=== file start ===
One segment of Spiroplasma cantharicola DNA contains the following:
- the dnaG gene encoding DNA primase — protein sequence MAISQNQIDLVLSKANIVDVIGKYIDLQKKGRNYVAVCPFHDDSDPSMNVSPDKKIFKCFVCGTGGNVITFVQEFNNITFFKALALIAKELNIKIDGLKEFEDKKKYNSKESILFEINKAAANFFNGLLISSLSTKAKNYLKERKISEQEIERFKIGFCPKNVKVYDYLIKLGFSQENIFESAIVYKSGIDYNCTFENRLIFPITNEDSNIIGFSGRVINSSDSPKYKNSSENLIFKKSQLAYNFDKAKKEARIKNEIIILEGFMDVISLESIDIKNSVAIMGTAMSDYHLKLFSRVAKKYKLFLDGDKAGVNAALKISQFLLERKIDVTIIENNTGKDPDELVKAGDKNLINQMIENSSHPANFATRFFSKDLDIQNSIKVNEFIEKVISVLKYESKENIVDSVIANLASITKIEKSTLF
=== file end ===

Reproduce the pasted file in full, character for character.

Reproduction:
One segment of Spiroplasma cantharicola DNA contains the following:
- the dnaG gene encoding DNA primase — protein sequence MAISQNQIDLVLSKANIVDVIGKYIDLQKKGRNYVAVCPFHDDSDPSMNVSPDKKIFKCFVCGTGGNVITFVQEFNNITFFKALALIAKELNIKIDGLKEFEDKKKYNSKESILFEINKAAANFFNGLLISSLSTKAKNYLKERKISEQEIERFKIGFCPKNVKVYDYLIKLGFSQENIFESAIVYKSGIDYNCTFENRLIFPITNEDSNIIGFSGRVINSSDSPKYKNSSENLIFKKSQLAYNFDKAKKEARIKNEIIILEGFMDVISLESIDIKNSVAIMGTAMSDYHLKLFSRVAKKYKLFLDGDKAGVNAALKISQFLLERKIDVTIIENNTGKDPDELVKAGDKNLINQMIENSSHPANFATRFFSKDLDIQNSIKVNEFIEKVISVLKYESKENIVDSVIANLASITKIEKSTLF